During a special simulcast with the Tom Joyner Morning Show and TV One’s NewsOne Now, Roland Martin spoke with Devyn Spence Benson, author of Antiracism in Cuba, and businessman Troy Nash about the importance of President Barack Obama’s visit to Cuba and what improved U.S./Cuban relations could mean for people of color.
Nash believes that Afro-Cubans are ready to “embrace all things American, particularly African-American.” He added, “The opportunities to do business are great.”
Nash explained the way the laws are currently structured in Cuba make it “very difficult to do so” at this point in time, because the Cuban government “has to own 51 percent of it — no matter what the industry or what the business is.”
Nash believes that once things open up in Cuba, African-Americans will have “first dibs” at whatever opportunities are available “given the history and the cultural ties” that Blacks in America have with Cuba.
Martin reminded viewers that there is still a “significant battle” centered around race between White Cubans and Afro-Cubans.
To expound on Martin’s point about racial tension within the island nation of Cuba, Devyn Spence Benson said, “Cuba has its own racial politics and a long history of race relations and in some ways, that’s what I hope Obama can understand as well as African-American business people, as well as anyone else going into Cuba – that they’re working on a racial system that has had plenty of discrimination and segregation and we need to think about how is it that Afro-Cubans can be a part of this new opening between the United States and Cuba.”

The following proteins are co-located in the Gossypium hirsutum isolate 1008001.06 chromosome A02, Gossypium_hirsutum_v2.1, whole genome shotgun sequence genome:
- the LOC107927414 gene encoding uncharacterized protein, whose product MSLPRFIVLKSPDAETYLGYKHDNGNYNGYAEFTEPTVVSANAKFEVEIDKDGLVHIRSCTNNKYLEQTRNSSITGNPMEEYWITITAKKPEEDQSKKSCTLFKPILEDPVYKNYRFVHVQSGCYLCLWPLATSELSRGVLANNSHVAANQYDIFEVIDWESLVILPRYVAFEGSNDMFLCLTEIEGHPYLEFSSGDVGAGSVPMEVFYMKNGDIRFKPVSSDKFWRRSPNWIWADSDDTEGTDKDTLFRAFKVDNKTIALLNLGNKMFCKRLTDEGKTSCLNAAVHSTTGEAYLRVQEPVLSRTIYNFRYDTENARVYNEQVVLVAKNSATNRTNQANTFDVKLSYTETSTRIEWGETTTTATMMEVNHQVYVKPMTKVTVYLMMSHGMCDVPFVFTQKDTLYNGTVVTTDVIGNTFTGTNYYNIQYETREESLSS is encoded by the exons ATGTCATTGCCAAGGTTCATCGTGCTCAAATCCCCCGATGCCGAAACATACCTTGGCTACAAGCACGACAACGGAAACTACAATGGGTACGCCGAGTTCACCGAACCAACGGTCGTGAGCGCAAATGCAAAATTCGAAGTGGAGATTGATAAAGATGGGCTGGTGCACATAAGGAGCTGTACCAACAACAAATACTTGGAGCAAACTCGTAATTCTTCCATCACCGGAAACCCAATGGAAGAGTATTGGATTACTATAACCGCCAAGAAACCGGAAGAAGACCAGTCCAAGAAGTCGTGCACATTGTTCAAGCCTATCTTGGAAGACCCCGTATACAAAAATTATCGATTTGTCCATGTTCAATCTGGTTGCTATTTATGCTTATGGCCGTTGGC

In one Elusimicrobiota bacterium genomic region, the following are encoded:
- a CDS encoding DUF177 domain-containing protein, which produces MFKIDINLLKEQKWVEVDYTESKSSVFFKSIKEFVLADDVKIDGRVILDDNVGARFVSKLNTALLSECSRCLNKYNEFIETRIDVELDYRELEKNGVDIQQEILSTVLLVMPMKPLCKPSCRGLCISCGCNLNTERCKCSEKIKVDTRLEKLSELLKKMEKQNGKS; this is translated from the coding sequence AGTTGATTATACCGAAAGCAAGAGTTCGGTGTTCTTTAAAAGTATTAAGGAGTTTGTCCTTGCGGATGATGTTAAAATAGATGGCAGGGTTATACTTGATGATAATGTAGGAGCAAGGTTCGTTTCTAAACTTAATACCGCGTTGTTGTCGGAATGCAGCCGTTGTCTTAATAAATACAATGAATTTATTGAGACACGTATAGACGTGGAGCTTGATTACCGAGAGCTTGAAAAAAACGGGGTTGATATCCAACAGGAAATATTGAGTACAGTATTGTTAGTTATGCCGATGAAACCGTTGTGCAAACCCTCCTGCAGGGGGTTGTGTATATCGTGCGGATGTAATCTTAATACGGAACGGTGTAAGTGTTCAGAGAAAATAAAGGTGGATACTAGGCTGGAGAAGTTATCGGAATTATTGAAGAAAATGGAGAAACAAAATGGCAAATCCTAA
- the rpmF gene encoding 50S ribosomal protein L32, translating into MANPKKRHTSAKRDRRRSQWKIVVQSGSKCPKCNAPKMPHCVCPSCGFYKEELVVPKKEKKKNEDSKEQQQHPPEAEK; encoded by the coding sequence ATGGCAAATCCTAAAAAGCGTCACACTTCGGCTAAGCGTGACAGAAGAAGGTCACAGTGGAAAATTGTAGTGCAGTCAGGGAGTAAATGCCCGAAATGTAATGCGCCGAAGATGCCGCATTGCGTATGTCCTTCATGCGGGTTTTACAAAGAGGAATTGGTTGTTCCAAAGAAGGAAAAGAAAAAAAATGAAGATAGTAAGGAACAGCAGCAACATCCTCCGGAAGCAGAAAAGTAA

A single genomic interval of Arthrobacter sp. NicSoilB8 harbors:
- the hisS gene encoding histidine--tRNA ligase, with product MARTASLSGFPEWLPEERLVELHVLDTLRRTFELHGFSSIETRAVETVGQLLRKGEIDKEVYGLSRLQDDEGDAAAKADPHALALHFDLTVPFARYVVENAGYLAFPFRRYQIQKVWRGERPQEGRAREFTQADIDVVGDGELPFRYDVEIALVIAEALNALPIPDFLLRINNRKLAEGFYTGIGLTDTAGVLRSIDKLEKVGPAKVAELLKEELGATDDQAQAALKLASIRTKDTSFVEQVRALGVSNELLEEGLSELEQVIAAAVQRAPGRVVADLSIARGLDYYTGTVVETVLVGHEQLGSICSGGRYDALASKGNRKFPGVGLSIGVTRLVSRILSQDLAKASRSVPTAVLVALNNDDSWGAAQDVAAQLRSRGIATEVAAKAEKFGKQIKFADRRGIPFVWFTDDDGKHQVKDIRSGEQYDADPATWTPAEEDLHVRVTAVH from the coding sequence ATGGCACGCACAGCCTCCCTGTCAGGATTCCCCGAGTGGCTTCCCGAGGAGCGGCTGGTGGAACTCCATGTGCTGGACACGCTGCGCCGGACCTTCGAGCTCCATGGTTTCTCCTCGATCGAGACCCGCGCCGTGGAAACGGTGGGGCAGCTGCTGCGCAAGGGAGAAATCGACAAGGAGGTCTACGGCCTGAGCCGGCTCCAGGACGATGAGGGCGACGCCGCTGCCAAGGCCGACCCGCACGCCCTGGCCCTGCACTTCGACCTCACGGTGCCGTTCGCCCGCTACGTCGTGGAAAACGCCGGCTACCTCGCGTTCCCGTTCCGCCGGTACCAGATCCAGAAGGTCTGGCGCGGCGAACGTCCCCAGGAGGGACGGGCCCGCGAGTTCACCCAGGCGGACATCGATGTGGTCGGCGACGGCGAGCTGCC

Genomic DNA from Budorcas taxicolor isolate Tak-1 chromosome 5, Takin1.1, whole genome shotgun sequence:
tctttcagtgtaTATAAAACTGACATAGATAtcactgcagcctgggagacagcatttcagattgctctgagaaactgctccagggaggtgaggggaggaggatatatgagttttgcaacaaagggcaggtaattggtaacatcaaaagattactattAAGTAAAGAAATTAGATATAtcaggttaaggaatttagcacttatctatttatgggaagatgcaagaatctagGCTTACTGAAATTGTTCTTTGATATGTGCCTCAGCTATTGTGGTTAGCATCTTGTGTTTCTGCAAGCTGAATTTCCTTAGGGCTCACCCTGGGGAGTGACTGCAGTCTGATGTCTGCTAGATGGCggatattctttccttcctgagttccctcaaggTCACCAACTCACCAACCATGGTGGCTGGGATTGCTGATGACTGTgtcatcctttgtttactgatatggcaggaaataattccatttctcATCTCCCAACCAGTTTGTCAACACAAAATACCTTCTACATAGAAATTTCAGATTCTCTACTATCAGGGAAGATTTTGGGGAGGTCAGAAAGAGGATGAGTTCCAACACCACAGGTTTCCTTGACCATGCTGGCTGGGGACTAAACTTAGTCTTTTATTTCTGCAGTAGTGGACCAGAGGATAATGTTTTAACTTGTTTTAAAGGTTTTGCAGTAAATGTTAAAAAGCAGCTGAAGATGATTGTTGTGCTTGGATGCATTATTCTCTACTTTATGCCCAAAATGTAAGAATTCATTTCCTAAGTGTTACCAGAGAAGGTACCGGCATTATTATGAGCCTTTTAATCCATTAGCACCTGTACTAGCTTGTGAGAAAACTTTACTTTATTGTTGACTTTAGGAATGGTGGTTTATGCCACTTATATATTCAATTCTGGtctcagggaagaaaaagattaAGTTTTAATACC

NewsOne Now panelist Dr. Julianne Malveaux, an economist and President Emerita of Bennett College, said there is an affinity for African-Americans in Cuba, but at the same time “racism is there, racism is alive and well.”
Despite the obstacle of race, Dr. Malveaux agreed with Nash’s sentiment of business opportunities being available to African-Americans, “because there has been no free market.”
Malveaux said during a recent trip to Cuba she noticed that “people are looking for capital desperately” and there is an environmental movement taking place that she believes American Blacks can get involved in.
She added there is “a lot of innovation, a lot of opportunity, but at the same time a lot of rigidity about how change is going to happen and some fear about how after Raul Castro, what happens next.”
Watch Roland Martin, Dr. Troy Nash, Devyn Spence Benson, Dr. Julianne Malveaux, and Tom Joyner discuss Pres. Obama’s visit to Cuba and the possibility of Afro-Cubans and African-Americans benefiting from improved U.S./Cuban relations in the video clip above.
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President Obama's Historic Trip To Cuba In Photos
1. President Obama and first lady Michelle Obama attend a state dinner in CubaSource:Getty 1 of 11
2. President Castro with first lady Michelle Obama and President Barack ObamaSource:Getty 2 of 11
3. President Obama And President Castro Talk At An Exhibition Baseball GameSource:Getty 3 of 11
4. The First Family Arrives In CubaSource:Getty 4 of 11
5. First Lady Michelle Obama and President Barack Obama Arrive In Cuba On Air Force OneSource:Getty 5 of 11
6. The First Family Deplanes In CubaSource:Getty 6 of 11
7. Obama Arrives In Old Havana In The RainSource:Getty 7 of 11
8. Cuba Prepares For President Barack Obama's ArrivalSource:Getty 8 of 11
9. President Barack Obama Greets The Press In CubaSource:Getty 9 of 11
10. President Barack Obama Greets The Press In CubaSource:Getty 10 of 11
11. Cuban President Barack Obama SupporterSource:Getty 11 of 11
Will Afro-Cubans & African-Americans benefit from improved U.S./Cuban relations? was originally published on newsone.com